Nothing terribly special, but an energetic acknowledgment of the passion most tykes feel about these long-gone prehistoric...

WE LOVE DINOSAURS

Is there a child out there who doesn’t love dinosaurs?

Very young readers will thrill to the sight of these smiling, roly-poly, brightly colored dinosaurs of various kinds, painted in watercolors to resemble reassuringly friendly, beloved toys. With no pretense at verisimilitude or much educational enlightenment, 15 different species are depicted and labeled on the front and back endpapers, giving tiny dino lovers a very rough idea of what the creatures shown in the book probably looked like (with artistic license for the colors), the art differentiating among them to show off scientifically known attributes such as relative sizes, crests, horns, spikes, and so on. Told in very simple, rollicking verse, the text encourages vocabulary enrichment and also lends itself to animated reading, abetted by the sometimes-capitalized extra-large display type that’s used for important adjectives, nouns, and verbs. However, an adult will have to help children with the definition of the word “extinct,” depicted on the final spread featuring Tyrannosaurus rex and Triceratops skeletons and a wide-eyed white child in shorts and black child in a dress.

Nothing terribly special, but an energetic acknowledgment of the passion most tykes feel about these long-gone prehistoric animals. (Picture book. 2-4)

Pub Date: June 26, 2018

ISBN: 978-0-7636-9959-8

Page Count: 32

Publisher: Nosy Crow/Candlewick

Review Posted Online: March 27, 2018

Kirkus Reviews Issue: April 15, 2018

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There is no real story, but the moving parts are fun, and the illustrations are beautiful.

EGGS ARE EVERYWHERE

An interactive egg hunt with turning-wheel and lift-the-flap elements.

This board book begins by directing readers to find the hidden eggs. Each wheel—there are four in all set into the interior pages—has several different eggs on it, and turning it reveals an egg in a little die-cut window. Spinning it further hides the egg behind one of two lift-the-flap panels—two baskets, for example—and readers must guess behind which they’ll find the egg they have chosen to track. A diagram on the back provides instructions for use, likely more helpful to caregivers than to little ones. There is no narrative in this book; it’s simply page after page of different directives along the lines of “Guess which door!” As a result, the focus is really on manipulatives and the illustrations. Fortunately, Kirwan’s spring-themed artwork is gorgeous. The backdrop of each page is flower- and leaf-themed with warm spring hues, echoing the artwork of Eastern European hand-stenciled Easter eggs, two of which appear at the end of the book. The animals, like the smiling snail and mischievous mice, are reminiscent of classic European fairy-tale creatures. The only human in the book is a dark-skinned child with tight, curly hair. The moveable pieces largely work, though at times the necessary white space under the flaps interrupts the illustration awkwardly, as when the child’s hands suddenly develop large oval holes if the spinner is not in the correct position. Overall, it’s more game than book.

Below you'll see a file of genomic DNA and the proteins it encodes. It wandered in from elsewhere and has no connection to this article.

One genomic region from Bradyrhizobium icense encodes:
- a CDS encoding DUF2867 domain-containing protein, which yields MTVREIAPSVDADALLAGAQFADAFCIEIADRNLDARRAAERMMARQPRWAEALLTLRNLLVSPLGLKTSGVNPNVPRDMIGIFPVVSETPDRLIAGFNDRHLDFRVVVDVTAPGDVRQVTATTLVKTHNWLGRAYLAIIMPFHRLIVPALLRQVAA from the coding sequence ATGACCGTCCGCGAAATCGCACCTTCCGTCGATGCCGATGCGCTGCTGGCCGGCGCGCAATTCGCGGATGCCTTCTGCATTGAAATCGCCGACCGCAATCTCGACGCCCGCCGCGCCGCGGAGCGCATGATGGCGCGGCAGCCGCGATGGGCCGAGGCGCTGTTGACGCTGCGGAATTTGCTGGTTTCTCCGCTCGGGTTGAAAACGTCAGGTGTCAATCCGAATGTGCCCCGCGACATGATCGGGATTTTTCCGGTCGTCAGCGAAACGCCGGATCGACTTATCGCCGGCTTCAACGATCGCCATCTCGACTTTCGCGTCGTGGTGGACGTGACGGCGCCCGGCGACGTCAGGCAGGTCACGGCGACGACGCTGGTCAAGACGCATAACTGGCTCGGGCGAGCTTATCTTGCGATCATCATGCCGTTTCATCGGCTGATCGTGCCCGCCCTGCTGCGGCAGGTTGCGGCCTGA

There is no real story, but the moving parts are fun, and the illustrations are beautiful. (Board book. 2-4)

Pub Date: Feb. 4, 2020

ISBN: 978-1-4521-7457-0

Page Count: 10

Publisher: Chronicle Books

Review Posted Online: Dec. 18, 2019

Kirkus Reviews Issue: Jan. 15, 2020

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A snore for all but the most avid toddler paleontologists.

NIGHT NIGHT, DINO-SNORES

After busy days spent doing what dinos do, nine colorful dinosaurs happily bed down for the night protected by a loving adult dino.

Each sleepy dinosaur inhabits a fanciful environment, though it is unclear whether they are based on known information about where dinosaurs lived. There is nothing ferocious or threatening about these dinosaurs. Nor are they likely to excite young paleontologists, as the purpose of the book is to convince young children to go to sleep, just like each of the dinosaurs. The singsong-y verses don’t really work as poetry. Uneven meter makes for an awkward read-aloud experience, and forced rhymes (“Mom” and “calm”; “leaves” and “trees”) are a bit of a stretch. Similarly, touch-and-feel elements added to one of the dinosaurs on each spread feel arbitrary and are more distraction than successful additions. Even toddlers will wonder why only one of each set of dinosaurs has this tactile element. Each spread ends with a “Good night” followed by an alliterative nickname: “Dozing Diplos”; “Resting Raptors”; “Tiny Pteros”; “Snoozing Spinos.” This affectation will turn off adults with a low tolerance for cute and potentially confuse readers just beginning to learn dinosaur names.

A snore for all but the most avid toddler paleontologists. (Board book. 2-4)

Pub Date: March 1, 2018

ISBN: 978-1-680105-48-3

Page Count: 22

Publisher: Tiger Tales

Review Posted Online: Feb. 3, 2018

Kirkus Reviews Issue: July 1, 2018

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